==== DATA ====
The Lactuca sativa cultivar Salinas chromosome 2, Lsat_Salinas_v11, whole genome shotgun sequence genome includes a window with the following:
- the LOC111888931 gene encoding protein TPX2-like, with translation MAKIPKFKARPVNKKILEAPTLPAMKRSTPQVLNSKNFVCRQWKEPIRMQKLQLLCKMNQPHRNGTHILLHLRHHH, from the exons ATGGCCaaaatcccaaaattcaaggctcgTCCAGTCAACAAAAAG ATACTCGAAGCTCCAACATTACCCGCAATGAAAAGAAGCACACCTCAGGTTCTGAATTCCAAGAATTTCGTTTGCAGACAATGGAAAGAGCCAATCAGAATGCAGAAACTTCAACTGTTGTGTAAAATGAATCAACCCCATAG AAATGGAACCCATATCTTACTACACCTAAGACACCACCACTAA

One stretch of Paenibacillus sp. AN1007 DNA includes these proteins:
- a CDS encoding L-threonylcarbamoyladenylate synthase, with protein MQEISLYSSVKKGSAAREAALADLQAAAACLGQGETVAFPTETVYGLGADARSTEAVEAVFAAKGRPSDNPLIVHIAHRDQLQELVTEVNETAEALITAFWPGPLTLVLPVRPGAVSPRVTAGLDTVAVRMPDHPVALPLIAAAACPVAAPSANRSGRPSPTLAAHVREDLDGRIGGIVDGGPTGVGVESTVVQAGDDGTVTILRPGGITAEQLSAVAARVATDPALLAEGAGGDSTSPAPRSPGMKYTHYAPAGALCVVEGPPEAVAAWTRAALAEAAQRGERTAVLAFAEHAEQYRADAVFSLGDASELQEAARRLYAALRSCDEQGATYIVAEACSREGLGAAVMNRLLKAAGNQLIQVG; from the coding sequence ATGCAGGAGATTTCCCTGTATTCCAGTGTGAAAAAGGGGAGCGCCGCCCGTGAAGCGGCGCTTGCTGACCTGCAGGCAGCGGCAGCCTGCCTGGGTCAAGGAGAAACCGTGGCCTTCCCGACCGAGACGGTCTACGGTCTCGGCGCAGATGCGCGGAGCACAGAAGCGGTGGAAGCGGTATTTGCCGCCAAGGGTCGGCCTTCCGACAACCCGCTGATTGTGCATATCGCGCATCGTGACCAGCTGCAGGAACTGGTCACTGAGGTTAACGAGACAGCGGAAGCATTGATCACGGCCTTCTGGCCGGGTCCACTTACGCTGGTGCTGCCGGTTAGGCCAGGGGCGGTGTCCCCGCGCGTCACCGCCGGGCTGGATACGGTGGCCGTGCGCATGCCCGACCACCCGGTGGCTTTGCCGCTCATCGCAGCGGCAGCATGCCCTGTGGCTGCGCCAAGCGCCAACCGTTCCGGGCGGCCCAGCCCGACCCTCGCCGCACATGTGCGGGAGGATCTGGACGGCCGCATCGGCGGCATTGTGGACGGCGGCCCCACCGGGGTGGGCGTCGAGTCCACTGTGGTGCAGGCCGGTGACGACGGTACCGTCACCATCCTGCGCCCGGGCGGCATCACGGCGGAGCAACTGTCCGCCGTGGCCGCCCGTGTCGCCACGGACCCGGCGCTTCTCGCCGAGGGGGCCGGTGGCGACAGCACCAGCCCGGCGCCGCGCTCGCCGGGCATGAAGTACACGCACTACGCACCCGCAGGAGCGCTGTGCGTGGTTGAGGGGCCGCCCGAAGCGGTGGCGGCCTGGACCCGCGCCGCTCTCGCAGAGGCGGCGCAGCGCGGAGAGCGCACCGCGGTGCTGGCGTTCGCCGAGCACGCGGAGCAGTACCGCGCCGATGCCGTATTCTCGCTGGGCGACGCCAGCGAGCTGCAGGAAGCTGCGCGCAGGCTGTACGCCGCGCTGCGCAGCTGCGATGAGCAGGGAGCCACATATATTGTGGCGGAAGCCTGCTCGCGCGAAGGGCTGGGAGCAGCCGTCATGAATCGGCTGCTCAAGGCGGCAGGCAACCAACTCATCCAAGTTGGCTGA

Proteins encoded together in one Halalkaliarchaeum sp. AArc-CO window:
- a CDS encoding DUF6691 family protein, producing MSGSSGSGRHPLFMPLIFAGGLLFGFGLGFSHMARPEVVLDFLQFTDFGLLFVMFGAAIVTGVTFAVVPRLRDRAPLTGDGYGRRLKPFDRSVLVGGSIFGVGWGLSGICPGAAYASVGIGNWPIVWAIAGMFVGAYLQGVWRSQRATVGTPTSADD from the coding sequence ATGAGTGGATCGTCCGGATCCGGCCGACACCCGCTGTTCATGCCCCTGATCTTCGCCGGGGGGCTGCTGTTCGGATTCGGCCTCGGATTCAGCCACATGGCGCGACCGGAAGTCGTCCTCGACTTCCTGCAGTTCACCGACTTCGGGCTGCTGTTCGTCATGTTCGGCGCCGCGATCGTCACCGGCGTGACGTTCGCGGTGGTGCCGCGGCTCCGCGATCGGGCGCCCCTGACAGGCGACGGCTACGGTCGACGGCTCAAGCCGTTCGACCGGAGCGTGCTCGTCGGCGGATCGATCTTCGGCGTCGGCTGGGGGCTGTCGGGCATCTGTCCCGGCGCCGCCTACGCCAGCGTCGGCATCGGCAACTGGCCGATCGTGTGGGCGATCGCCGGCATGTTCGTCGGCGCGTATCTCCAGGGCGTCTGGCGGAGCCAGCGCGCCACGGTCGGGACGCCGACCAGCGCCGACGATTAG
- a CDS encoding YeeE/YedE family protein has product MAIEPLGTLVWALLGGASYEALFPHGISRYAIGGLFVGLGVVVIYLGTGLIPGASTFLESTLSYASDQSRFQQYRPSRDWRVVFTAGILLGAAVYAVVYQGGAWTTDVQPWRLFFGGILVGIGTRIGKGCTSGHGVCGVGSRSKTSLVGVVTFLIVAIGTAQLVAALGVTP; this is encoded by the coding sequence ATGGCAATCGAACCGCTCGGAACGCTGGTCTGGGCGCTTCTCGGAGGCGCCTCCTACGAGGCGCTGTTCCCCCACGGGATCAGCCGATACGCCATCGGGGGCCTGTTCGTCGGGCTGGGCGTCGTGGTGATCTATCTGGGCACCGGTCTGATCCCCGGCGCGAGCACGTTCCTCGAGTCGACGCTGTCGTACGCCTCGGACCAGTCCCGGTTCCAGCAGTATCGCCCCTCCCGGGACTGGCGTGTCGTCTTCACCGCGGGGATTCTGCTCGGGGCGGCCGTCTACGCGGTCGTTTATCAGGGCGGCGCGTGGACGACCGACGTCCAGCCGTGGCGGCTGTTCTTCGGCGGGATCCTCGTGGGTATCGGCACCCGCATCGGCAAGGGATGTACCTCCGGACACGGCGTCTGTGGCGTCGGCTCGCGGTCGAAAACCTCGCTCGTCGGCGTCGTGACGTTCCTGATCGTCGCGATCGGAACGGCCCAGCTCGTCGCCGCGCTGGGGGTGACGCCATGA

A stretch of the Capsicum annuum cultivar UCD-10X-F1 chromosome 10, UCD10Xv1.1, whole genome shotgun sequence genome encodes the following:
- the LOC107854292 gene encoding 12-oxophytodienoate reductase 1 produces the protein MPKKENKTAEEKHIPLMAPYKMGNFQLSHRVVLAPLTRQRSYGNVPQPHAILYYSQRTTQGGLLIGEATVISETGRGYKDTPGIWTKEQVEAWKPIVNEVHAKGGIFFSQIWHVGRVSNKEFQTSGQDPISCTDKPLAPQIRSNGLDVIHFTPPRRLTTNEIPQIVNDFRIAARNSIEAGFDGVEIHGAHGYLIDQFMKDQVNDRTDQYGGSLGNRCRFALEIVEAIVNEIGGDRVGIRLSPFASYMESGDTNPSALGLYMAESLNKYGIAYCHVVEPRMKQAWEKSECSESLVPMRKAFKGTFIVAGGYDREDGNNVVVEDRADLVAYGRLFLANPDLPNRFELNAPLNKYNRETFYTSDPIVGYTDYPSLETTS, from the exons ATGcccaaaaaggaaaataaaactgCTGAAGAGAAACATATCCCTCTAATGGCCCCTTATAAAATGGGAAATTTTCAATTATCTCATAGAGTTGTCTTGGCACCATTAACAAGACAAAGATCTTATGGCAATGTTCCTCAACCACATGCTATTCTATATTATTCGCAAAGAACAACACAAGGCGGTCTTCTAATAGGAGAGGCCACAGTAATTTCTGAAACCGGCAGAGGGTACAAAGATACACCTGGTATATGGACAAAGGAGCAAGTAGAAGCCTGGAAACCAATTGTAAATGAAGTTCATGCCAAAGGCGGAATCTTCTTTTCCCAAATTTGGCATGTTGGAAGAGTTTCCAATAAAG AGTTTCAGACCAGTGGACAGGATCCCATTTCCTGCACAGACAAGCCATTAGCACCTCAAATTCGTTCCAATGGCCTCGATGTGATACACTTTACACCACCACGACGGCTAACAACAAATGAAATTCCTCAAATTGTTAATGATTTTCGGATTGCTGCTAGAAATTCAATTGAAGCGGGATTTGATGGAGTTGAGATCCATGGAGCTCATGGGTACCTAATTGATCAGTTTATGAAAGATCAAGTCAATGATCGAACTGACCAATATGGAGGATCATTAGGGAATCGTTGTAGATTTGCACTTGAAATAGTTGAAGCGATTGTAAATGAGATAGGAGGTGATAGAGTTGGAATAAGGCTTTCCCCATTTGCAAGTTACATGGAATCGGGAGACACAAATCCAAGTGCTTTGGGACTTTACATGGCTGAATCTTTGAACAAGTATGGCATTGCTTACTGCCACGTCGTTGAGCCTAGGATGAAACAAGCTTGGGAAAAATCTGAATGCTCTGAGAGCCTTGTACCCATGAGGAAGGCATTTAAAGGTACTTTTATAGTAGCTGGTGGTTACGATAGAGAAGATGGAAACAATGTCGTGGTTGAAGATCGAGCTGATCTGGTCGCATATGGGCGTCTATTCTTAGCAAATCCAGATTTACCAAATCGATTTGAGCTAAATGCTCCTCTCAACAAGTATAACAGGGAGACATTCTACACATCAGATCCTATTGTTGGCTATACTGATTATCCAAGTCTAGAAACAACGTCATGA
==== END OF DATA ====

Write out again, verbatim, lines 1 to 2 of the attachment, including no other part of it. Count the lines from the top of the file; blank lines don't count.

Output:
The Lactuca sativa cultivar Salinas chromosome 2, Lsat_Salinas_v11, whole genome shotgun sequence genome includes a window with the following:
- the LOC111888931 gene encoding protein TPX2-like, with translation MAKIPKFKARPVNKKILEAPTLPAMKRSTPQVLNSKNFVCRQWKEPIRMQKLQLLCKMNQPHRNGTHILLHLRHHH, from the exons ATGGCCaaaatcccaaaattcaaggctcgTCCAGTCAACAAAAAG ATACTCGAAGCTCCAACATTACCCGCAATGAAAAGAAGCACACCTCAGGTTCTGAATTCCAAGAATTTCGTTTGCAGACAATGGAAAGAGCCAATCAGAATGCAGAAACTTCAACTGTTGTGTAAAATGAATCAACCCCATAG AAATGGAACCCATATCTTACTACACCTAAGACACCACCACTAA